Despite the current economic turmoil, we have recently witnessed a frenetic race for ultra low latency, privileging speed over costs. But now the reality of these decisions is catching up and trading institutions are finding that the fastest is not always the strongest – much like the hare and the tortoise.

Being lean and controlling costs is a new priority for banks, focusing on their core business. We are seeing major changes in strategy, with organisations moving away from the extremely risky high frequency trading (HFT) which has become more popular and going back to basics where the focus is on servicing customers and offering brokerage services. These HFT teams are not simply disappearing but they are opening their own businesses, stepping outside global tier one banking institutions. The race for speed for these break away teams is still on.  

As brokerage margins continue to decrease on mainstream asset classes, brokers are swiftly investing in electronic platforms for Swaps and FX. They do so in line with regulations such as MiFID II which is designed to bring greater transparency and promote best execution.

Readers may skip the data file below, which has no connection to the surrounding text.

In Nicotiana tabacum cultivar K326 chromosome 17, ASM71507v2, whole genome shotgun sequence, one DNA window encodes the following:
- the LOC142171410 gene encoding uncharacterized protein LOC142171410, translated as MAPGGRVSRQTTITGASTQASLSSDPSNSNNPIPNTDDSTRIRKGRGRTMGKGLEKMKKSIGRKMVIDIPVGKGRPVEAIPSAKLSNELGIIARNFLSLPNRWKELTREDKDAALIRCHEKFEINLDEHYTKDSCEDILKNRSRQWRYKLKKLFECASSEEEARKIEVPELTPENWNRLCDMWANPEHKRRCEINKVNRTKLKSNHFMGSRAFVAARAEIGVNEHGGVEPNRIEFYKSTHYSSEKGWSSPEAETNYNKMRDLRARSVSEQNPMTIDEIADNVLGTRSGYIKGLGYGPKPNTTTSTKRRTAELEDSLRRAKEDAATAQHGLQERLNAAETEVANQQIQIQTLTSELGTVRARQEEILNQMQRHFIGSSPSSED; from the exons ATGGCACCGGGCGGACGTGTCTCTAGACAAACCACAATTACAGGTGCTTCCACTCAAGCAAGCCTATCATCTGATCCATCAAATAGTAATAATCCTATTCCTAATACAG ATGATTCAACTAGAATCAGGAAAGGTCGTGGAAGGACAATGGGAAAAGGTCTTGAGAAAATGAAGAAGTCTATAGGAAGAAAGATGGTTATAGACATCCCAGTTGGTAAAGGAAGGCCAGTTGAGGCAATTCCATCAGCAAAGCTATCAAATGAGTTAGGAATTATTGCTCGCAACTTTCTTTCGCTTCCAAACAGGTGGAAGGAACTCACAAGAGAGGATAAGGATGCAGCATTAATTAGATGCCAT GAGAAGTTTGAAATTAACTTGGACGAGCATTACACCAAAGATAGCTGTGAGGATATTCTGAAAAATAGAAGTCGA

All this triggers new requirements to connect to multiple platforms worldwide and managing client connectivity on a global scale. Although major tier one banks have enough staff to manage these connections, the challenge is in leveraging new markets and connecting to new pools to survive in the near future.

Survival is not only a question of costs and economies of scale for small and large institutions. Externalising connectivity for market data, trading applications, electronic platforms and clients is key when focusing on core business and getting the most out of existing resources. Expansion into new markets is also essential to drive future success. Banks should look to partners offering quality SLAs and reliability to expand their reach and win the connectivity race. 

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  • Agreeing with almost everything mentioned, I think the world's major financial coorporaciones have erred in strategy in recent years, due to blindness or greed, have supported large enterprises whose viability was very dubious, and have bypassed the small customers, pouring from their homes and closing any possibility of development. It is creating a broad social mass with little or nothing to lose, and that is very dangerous. The future of any company is adapting a new market marked by the need for constant learning and knowing traditional suit the needs and specific

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